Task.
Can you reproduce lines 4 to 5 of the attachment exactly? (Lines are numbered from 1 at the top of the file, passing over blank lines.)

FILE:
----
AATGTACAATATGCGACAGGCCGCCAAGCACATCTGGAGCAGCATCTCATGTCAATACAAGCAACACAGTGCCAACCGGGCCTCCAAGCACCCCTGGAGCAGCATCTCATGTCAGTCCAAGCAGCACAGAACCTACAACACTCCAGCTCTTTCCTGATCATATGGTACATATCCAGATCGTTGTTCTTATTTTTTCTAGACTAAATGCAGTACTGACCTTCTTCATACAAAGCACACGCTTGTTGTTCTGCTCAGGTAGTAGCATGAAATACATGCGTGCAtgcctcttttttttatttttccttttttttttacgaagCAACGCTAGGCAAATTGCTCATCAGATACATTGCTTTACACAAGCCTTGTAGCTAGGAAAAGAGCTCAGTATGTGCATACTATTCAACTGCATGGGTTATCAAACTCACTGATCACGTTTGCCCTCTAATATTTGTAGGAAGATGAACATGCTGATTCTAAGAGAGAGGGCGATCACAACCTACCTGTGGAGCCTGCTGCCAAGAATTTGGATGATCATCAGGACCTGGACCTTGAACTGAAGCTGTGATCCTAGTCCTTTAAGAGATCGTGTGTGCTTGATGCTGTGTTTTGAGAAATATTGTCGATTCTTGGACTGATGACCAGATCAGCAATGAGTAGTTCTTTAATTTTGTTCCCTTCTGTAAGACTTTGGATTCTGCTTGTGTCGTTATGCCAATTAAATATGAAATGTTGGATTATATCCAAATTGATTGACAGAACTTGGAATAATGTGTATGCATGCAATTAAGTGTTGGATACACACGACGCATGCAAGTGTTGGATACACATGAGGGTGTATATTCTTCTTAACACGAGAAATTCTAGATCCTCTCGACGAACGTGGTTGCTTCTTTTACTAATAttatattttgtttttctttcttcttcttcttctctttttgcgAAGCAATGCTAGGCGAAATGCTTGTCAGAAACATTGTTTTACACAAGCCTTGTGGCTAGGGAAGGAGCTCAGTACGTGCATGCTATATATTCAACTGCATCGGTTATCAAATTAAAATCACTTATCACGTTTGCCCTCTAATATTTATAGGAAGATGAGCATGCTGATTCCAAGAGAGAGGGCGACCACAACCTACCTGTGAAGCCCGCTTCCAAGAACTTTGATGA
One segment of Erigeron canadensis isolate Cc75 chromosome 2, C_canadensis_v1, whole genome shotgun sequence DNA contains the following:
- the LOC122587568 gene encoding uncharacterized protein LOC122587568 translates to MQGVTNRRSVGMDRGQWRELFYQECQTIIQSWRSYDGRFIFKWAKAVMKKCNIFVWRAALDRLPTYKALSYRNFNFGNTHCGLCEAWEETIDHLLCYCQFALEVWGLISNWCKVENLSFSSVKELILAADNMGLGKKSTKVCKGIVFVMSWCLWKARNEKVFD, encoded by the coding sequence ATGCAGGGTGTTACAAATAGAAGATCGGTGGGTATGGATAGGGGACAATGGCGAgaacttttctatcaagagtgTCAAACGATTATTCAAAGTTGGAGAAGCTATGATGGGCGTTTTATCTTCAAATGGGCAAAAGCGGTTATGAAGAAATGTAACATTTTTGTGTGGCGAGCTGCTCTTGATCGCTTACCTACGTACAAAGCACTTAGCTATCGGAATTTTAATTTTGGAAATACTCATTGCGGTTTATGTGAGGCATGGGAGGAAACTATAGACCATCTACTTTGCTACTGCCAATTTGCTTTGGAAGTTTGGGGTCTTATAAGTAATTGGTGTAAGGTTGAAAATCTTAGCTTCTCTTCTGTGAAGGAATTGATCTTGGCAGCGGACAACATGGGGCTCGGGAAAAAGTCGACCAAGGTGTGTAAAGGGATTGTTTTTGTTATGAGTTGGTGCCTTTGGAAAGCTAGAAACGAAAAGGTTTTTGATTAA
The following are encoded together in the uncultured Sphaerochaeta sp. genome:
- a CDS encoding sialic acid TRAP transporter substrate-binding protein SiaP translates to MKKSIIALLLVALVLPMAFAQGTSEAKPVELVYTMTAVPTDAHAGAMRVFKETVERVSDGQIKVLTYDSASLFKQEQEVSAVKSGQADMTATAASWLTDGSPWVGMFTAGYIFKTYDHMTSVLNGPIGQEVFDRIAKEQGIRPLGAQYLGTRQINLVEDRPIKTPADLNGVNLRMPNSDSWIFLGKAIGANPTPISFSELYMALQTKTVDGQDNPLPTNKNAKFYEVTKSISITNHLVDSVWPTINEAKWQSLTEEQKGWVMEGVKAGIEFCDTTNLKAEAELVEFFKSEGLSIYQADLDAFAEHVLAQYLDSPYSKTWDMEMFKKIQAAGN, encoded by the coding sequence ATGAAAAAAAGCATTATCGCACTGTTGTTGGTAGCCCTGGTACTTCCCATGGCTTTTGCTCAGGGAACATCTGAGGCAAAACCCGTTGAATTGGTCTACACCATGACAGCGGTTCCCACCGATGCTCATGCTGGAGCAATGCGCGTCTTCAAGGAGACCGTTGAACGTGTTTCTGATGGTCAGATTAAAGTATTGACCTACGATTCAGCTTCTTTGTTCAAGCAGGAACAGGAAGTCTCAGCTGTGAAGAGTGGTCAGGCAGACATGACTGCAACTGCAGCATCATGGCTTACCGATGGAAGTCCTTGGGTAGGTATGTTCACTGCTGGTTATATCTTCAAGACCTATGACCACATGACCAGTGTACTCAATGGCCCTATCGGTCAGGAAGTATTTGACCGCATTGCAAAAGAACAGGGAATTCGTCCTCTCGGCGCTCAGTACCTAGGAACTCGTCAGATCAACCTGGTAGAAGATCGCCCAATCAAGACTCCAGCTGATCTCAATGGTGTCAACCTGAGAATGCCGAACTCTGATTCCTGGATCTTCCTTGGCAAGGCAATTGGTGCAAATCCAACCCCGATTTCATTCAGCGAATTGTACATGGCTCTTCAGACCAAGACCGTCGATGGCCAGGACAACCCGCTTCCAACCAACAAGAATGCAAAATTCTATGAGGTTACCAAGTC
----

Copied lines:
The following are encoded together in the uncultured Sphaerochaeta sp. genome:
- a CDS encoding sialic acid TRAP transporter substrate-binding protein SiaP translates to MKKSIIALLLVALVLPMAFAQGTSEAKPVELVYTMTAVPTDAHAGAMRVFKETVERVSDGQIKVLTYDSASLFKQEQEVSAVKSGQADMTATAASWLTDGSPWVGMFTAGYIFKTYDHMTSVLNGPIGQEVFDRIAKEQGIRPLGAQYLGTRQINLVEDRPIKTPADLNGVNLRMPNSDSWIFLGKAIGANPTPISFSELYMALQTKTVDGQDNPLPTNKNAKFYEVTKSISITNHLVDSVWPTINEAKWQSLTEEQKGWVMEGVKAGIEFCDTTNLKAEAELVEFFKSEGLSIYQADLDAFAEHVLAQYLDSPYSKTWDMEMFKKIQAAGN, encoded by the coding sequence ATGAAAAAAAGCATTATCGCACTGTTGTTGGTAGCCCTGGTACTTCCCATGGCTTTTGCTCAGGGAACATCTGAGGCAAAACCCGTTGAATTGGTCTACACCATGACAGCGGTTCCCACCGATGCTCATGCTGGAGCAATGCGCGTCTTCAAGGAGACCGTTGAACGTGTTTCTGATGGTCAGATTAAAGTATTGACCTACGATTCAGCTTCTTTGTTCAAGCAGGAACAGGAAGTCTCAGCTGTGAAGAGTGGTCAGGCAGACATGACTGCAACTGCAGCATCATGGCTTACCGATGGAAGTCCTTGGGTAGGTATGTTCACTGCTGGTTATATCTTCAAGACCTATGACCACATGACCAGTGTACTCAATGGCCCTATCGGTCAGGAAGTATTTGACCGCATTGCAAAAGAACAGGGAATTCGTCCTCTCGGCGCTCAGTACCTAGGAACTCGTCAGATCAACCTGGTAGAAGATCGCCCAATCAAGACTCCAGCTGATCTCAATGGTGTCAACCTGAGAATGCCGAACTCTGATTCCTGGATCTTCCTTGGCAAGGCAATTGGTGCAAATCCAACCCCGATTTCATTCAGCGAATTGTACATGGCTCTTCAGACCAAGACCGTCGATGGCCAGGACAACCCGCTTCCAACCAACAAGAATGCAAAATTCTATGAGGTTACCAAGTC